24 MARCH 1967, Page 5

Keeping one senator poor


Washington—Could there be a better indication of the national inanition than that, since December, the Congress should have been occupied by the contemplation of no disorders other than its own internal ones?

The House of Representatives spent three months contending with the sins of Adam Clay- ton Powell and devised no way to avoid his returning unrepentant to the bar on intermit- tent occasions of embarrassment for the next two years; and now the Senate has been turn- ing to the sins of United States Senator Thomas J. Dodd of Connecticut. Senator Dodd admits that 470,00 dollars had been raised for his poli- tical campaigns between 1961 and 1965 and that he spent nearly 150,000 of them to pay his own private debts, improve his house, meet his per- sonal income taxes, take his wife to Miami, etc., etc., etc.

The Senator's trial ended for most purposes the day it began with his grey affirmation of the facts of his balance sheet; still it seemed likely to go on at least two weeks with the court proceeding listlessly towards a conviction and a suspended sentence. The afternoon of its second day, the buzzer sounded suddenly in the hearing room to announce that there was a roll call on the Senate floor; and the defendant Dodd was on his feet and out of the Chamber before any of his judges could get off the bench. We are witnessing the first great state trial in memory subject to interruption so the defendant and the jurors can all go out and vote together on matters affecting the national welfare.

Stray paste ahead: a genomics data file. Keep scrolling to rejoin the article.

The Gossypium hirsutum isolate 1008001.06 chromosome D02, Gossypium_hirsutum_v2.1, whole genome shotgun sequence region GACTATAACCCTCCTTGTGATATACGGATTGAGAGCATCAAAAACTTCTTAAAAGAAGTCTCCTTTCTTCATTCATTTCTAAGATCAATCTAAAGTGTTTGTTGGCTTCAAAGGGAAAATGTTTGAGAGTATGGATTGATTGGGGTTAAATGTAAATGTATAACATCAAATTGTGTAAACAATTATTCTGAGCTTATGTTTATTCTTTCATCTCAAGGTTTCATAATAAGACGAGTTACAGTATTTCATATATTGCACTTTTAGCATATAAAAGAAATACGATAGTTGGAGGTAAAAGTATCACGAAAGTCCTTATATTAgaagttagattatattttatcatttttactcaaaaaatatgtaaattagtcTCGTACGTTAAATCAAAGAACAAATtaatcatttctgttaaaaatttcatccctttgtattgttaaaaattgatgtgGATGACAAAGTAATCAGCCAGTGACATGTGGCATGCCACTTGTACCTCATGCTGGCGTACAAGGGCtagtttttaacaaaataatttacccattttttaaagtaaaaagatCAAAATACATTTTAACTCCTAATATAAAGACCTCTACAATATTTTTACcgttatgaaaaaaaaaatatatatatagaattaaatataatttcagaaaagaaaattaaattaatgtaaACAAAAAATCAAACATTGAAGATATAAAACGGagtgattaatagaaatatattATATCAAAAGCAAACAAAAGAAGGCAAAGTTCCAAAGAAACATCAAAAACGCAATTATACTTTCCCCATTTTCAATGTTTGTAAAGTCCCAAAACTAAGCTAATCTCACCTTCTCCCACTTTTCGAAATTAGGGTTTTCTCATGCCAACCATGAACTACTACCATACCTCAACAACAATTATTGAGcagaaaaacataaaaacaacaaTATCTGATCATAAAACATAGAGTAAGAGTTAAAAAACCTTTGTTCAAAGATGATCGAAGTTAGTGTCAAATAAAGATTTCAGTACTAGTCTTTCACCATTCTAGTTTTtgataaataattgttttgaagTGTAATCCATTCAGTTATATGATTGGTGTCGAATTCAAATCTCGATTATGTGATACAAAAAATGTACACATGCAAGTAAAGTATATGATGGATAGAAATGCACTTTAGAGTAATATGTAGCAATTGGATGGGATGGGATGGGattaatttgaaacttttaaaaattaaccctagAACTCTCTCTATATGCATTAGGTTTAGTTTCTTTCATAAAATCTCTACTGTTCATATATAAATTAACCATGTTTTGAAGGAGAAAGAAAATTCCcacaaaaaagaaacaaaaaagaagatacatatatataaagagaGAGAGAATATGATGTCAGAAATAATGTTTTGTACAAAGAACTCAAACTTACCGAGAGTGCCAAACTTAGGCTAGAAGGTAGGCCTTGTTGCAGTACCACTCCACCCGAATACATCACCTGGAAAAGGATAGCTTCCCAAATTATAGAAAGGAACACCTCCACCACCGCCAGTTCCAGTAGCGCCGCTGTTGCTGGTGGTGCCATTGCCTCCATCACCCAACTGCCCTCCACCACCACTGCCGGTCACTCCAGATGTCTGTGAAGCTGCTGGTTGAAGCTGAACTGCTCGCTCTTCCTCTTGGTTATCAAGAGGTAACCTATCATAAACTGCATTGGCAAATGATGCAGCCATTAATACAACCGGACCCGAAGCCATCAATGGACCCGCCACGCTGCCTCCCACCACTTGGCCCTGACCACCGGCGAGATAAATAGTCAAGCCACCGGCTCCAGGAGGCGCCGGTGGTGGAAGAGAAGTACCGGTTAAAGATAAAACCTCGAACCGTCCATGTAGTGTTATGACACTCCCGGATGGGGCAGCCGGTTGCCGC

Tableaux of this sort have been taken by the black nationalists and others of the innocent as indicating one standard for Senator Dodd and quite another for Congressman Powell, who was barred from any function in the House while he was at the bar. In fairness, there is a difference: Powell's was the trial of sincere shamelessness by false piety, while Dodd's is the trial of false piety by false piety, and it is basic to the common law that a defendant gets a fairer trial when his peers sit on his jury.